Sharper Images of Quantum Dots

Whereas the image taken with a normal microscope is blurry (left), the new method (right) clearly shows four quantum dots as bright yellow spots. (Source: U. Basel)

Physicists have developed a technique based on optical micro­scopy that can be used to create images of atoms on the nano­scale. In particular, the new method  – developed at the University of Bochum, the Univer­sity of Basel’s Department of Physics and the Swiss Nanoscience Institute – allows the imaging of quantum dots in a semi­conductor chip. To generate images of structures measuring just a few nano­meters across, researchers use lasers of various wave­lengths to trigger fluores­cence in molecules in part of the substance while suppres­sing it in the surrounding areas. This allows them to image structures such as dye molecules, which are just a few nano­meters in size. The develop­ment of this basic method (Stimu­lated Emission Depletion, STED) was honored with the Nobel Prize in Chemistry 2014.

Timo Kaldewey, from Richard War­burton’s team at the University of Basel’s Depart­ment of Physics and Swiss Nano­science Institute, has now worked with colleagues at Ruhr-Uni­versity Bochum to develop a similar technique that allows the imaging of nano­scale objects, particularly a quantum mecha­nical two-level system. The physicists studied what are known as quantum dots, artificial atoms in a semi­conductor, which the new method was able to image as bright spots. The scien­tists excited the atoms with a pulsed laser, which changes its color during each pulse. As a result, the atom’s fluorescence is switched on and off.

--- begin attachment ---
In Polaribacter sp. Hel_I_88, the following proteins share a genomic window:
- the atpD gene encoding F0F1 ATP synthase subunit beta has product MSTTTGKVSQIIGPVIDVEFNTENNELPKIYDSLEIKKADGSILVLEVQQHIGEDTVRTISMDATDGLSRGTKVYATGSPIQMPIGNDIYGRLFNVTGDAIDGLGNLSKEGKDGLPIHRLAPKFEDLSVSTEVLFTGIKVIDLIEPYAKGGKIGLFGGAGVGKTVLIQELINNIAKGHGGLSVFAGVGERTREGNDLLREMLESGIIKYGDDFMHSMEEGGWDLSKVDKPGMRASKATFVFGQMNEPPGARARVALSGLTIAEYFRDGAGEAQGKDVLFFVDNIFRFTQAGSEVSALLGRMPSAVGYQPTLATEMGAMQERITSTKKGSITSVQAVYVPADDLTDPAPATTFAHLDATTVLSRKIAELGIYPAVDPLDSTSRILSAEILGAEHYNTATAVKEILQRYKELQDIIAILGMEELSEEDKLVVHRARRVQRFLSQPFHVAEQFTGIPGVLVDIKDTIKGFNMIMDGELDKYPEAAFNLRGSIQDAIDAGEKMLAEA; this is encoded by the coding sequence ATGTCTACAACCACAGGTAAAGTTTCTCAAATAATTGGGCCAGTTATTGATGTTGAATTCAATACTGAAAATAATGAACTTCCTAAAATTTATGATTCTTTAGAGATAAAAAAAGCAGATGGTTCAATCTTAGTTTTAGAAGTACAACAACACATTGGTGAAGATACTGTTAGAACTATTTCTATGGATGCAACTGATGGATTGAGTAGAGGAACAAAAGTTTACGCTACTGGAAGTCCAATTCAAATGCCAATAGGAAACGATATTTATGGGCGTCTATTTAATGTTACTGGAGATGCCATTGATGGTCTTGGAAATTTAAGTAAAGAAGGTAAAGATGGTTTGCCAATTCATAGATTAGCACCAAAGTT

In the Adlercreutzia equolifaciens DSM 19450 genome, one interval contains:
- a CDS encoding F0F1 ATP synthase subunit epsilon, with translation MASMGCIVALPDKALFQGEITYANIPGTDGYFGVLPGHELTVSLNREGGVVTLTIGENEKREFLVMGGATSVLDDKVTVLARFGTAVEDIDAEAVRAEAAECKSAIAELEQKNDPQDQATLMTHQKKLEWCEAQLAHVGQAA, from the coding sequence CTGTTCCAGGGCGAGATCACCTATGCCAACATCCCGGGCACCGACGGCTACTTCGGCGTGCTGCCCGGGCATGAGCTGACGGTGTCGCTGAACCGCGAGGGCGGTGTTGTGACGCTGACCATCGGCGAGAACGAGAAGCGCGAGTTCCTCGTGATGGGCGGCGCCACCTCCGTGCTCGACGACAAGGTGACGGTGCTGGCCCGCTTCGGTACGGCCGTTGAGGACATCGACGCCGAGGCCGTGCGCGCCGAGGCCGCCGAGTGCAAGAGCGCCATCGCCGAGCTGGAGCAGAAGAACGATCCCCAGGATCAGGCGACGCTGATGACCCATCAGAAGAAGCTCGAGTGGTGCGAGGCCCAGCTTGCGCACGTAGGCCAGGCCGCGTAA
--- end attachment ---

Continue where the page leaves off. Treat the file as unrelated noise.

Whereas the STED method only works by occupying at least four different energy levels in response to the laser exci­tation, the new method from Basel also works with atoms that have just two energy states. Two-state systems of this kind constitute impor­tant model systems for quantum mechanics. Unlike STED micro­scopy, the new method also releases no heat. “This is a huge advantage, as any heat released can destroy the molecules you’re examining,” explains Richard War­burton. “Our nano­scope is suitable for all objects with two energy levels, such as real atoms, cold molecules, quantum dots, or color centers.” (Source: U. Basel)

Reference: T. Kaldewey et al.: Far-field nanoscopy on a semiconductor quantum dot via a rapid-adiabatic-passage-based switch, Nat. Phot., online 22 January 2018; DOI: 10.1038/s41566-017-0079-y

Link: Applied Solid State Physics, Ruhr-Univ. Bochum, Bochum, Germany • Dept. of Physics, Univ, of Basel, Basel, Switzerland

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